Tuesday, April 27, 2010

The Sacred Laguna Chicabal

Only a short truck/bus ride away lies the worshipped Laguna Chicabal. It is a pond in the crater of the old Volcano Chicabal, and is a very spiritual place for the surrounding Maya.
To reach Chicabal you take a bus to San Martin Sacatepquez, then hike about two hours to the entrance of the protected park, then another half hour to reach the pond. Because there were only three students of this Saturday morning excursion, we were lucky enough to hop in the back of the Director's red pickup truck and drive all the way up to the park entrance. Hence, a one day outing turned into a morning experience. To tell you the truth, I was looking forward to the hike...and I was also happy to have half of my Saturday to myself.
When you finally reach Chicabal there is a long path of 615 stairs down to the laguna and two overlooks -
one on each side of the main path. From one overlook you can see the cherished laguna.
From the other overlook, you can see three volcanoes: the towering Santa Maria, Tajamulco, and the active Santiaguito.
Every half hour or so, Santiaguito gives a little show with a shake, rumble and puff. If the wind is just right, the ash and sulfuric dust from the mini explosion will waft over to hikers. Luckily the wind was not blowing our way! Santiaguito's show as entertaining enough as we munched on pears, plantain chips and talked about earthquakes and medical services in Guatemala.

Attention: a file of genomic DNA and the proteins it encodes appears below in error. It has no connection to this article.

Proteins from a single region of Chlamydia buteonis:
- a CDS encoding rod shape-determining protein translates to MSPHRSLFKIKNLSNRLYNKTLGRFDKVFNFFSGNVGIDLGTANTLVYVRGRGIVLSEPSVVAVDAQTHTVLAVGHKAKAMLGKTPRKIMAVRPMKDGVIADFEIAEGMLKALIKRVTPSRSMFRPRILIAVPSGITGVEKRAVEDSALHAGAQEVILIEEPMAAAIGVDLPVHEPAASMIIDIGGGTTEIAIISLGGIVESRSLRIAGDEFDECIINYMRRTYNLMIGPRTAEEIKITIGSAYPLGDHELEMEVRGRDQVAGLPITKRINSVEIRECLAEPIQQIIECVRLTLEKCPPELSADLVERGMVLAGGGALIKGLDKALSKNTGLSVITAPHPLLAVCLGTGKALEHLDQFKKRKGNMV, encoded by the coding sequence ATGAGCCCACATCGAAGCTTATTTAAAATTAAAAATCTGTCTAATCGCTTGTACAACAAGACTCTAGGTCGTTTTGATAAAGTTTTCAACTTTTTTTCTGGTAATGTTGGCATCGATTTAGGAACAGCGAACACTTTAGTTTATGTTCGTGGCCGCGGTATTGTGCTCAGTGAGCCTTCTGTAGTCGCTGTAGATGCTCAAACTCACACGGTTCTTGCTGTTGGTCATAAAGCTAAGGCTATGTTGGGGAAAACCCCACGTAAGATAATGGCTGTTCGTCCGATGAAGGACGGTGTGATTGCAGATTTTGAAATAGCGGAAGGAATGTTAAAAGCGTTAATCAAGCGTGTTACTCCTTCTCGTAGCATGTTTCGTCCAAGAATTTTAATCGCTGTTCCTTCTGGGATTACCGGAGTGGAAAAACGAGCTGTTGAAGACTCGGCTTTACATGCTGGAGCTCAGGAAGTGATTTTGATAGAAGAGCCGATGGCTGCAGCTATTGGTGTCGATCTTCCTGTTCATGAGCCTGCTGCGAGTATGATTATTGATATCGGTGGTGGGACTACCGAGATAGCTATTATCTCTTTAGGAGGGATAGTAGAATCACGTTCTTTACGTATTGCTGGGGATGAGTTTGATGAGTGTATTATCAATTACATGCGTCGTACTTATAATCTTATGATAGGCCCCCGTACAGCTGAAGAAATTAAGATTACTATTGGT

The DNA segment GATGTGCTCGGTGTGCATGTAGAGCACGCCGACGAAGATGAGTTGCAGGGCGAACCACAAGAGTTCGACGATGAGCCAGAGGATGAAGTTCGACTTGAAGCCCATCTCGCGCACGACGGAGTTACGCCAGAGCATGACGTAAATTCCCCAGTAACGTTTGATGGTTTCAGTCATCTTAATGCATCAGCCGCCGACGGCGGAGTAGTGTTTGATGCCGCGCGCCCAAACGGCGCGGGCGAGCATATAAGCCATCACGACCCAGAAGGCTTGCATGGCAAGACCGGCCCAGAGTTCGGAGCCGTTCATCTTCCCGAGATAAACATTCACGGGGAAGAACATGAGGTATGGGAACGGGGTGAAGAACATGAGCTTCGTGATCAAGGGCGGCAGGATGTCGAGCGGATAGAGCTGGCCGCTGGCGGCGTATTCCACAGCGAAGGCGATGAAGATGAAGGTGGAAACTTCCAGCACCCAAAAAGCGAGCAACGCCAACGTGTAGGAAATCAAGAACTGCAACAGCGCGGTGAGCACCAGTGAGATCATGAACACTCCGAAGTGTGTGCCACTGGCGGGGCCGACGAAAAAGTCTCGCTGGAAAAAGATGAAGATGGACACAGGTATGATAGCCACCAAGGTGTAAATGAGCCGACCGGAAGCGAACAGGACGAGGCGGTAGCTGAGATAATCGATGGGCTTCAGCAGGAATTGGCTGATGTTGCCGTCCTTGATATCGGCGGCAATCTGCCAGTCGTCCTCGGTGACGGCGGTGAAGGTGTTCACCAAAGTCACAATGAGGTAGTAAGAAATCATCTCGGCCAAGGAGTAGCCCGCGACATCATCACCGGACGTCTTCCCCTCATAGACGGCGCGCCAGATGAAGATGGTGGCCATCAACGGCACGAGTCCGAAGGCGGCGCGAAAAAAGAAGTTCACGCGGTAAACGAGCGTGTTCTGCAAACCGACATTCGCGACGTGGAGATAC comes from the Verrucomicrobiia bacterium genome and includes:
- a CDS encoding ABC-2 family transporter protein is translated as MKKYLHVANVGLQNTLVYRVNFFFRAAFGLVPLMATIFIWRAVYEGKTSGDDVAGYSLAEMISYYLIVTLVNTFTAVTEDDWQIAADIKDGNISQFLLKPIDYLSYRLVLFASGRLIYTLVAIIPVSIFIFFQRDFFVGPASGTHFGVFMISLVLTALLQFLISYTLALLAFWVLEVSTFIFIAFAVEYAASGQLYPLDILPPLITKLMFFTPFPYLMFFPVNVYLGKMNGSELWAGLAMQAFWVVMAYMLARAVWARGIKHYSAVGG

The laguna itself is quite small. Also very sulfuric, containing only a handful of adventurous fish. It is forbidden to swim in the lake due to its sacred importance. And if you try to visit in early May, expect to be turned away, as important ceremonials are practiced throughout the first week. But on any given day, you will most likely see a ceremony or worship of some sort.
The path around Laguna Chicabal contains little offshoots to official and unofficial "Maya Alters." We counted five official ones, where a wooden sign reads "Maya Alter," and probably 5-7 more with obvious remnants of candles, burnt ground from incense, and flower remains that were given as offerings in a ceremony.
On our early visit to Chicabal there was one group of Maya-Evangelicals practicing in song, prayer, and chant. And another two small groups conducting ceremonies and preparing food.
As always, it felt great to get into the country, see the small farms growing up mountain sides and see another side of life in this part of the world. Hello from the back of a red truck!

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